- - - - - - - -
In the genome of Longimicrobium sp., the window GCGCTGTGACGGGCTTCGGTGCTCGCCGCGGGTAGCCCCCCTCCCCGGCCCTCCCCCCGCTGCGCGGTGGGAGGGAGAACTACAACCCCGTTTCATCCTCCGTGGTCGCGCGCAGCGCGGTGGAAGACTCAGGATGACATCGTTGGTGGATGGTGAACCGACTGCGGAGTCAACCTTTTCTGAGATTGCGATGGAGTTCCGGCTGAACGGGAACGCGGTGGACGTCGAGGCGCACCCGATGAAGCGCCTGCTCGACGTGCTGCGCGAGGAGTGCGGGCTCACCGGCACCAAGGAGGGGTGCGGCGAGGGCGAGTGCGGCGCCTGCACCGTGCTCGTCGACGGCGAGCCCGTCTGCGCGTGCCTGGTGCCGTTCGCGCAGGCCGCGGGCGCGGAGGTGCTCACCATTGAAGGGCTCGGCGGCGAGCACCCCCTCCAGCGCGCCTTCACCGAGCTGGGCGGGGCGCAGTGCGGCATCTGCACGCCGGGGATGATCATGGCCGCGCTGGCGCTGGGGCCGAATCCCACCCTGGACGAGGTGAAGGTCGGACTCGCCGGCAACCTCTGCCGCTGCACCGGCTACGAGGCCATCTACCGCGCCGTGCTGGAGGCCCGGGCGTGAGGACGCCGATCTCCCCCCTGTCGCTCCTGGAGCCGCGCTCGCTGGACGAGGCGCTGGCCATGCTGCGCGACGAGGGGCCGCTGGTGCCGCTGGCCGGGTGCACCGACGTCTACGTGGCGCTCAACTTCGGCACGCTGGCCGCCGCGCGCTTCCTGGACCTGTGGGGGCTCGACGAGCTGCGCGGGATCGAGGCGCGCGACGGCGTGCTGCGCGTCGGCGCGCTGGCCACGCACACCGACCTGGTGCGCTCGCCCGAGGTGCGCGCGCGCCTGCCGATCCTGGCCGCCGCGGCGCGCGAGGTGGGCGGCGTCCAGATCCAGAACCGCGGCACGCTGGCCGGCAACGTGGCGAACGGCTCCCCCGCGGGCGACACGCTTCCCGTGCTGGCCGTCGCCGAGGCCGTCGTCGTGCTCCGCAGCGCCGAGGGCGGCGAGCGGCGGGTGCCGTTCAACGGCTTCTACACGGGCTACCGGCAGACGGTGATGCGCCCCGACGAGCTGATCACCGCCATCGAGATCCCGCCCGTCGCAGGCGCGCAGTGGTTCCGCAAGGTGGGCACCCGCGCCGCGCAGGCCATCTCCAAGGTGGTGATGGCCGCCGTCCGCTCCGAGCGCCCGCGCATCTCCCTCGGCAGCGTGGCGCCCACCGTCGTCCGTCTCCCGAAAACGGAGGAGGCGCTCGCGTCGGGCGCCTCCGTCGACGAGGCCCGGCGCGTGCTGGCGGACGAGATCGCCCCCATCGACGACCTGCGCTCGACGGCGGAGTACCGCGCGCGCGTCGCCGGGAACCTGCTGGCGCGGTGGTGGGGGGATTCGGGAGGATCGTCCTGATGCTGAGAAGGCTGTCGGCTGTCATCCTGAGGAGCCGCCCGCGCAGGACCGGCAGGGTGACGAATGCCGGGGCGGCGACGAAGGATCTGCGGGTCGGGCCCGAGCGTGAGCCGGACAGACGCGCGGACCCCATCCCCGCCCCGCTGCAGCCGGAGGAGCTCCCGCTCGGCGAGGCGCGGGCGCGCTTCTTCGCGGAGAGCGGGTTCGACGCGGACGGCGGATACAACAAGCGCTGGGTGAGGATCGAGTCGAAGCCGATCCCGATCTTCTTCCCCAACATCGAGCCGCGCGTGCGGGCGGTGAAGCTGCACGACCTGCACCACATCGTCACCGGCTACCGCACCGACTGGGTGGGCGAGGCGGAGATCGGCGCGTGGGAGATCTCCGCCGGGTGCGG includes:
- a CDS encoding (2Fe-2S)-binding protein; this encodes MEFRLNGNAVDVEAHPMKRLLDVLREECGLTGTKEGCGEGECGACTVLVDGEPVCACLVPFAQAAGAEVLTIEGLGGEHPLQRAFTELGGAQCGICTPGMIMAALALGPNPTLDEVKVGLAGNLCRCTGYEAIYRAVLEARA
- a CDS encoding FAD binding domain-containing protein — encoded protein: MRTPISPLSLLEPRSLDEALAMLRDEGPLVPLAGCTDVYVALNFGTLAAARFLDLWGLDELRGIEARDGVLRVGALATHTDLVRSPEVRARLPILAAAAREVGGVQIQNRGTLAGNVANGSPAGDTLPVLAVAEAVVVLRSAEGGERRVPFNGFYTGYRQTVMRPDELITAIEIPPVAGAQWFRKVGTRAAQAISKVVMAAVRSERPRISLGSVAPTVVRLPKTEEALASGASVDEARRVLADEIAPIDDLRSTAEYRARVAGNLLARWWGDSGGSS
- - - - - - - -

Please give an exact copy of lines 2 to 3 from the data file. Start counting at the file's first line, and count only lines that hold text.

- a CDS encoding (2Fe-2S)-binding protein; this encodes MEFRLNGNAVDVEAHPMKRLLDVLREECGLTGTKEGCGEGECGACTVLVDGEPVCACLVPFAQAAGAEVLTIEGLGGEHPLQRAFTELGGAQCGICTPGMIMAALALGPNPTLDEVKVGLAGNLCRCTGYEAIYRAVLEARA
- a CDS encoding FAD binding domain-containing protein — encoded protein: MRTPISPLSLLEPRSLDEALAMLRDEGPLVPLAGCTDVYVALNFGTLAAARFLDLWGLDELRGIEARDGVLRVGALATHTDLVRSPEVRARLPILAAAAREVGGVQIQNRGTLAGNVANGSPAGDTLPVLAVAEAVVVLRSAEGGERRVPFNGFYTGYRQTVMRPDELITAIEIPPVAGAQWFRKVGTRAAQAISKVVMAAVRSERPRISLGSVAPTVVRLPKTEEALASGASVDEARRVLADEIAPIDDLRSTAEYRARVAGNLLARWWGDSGGSS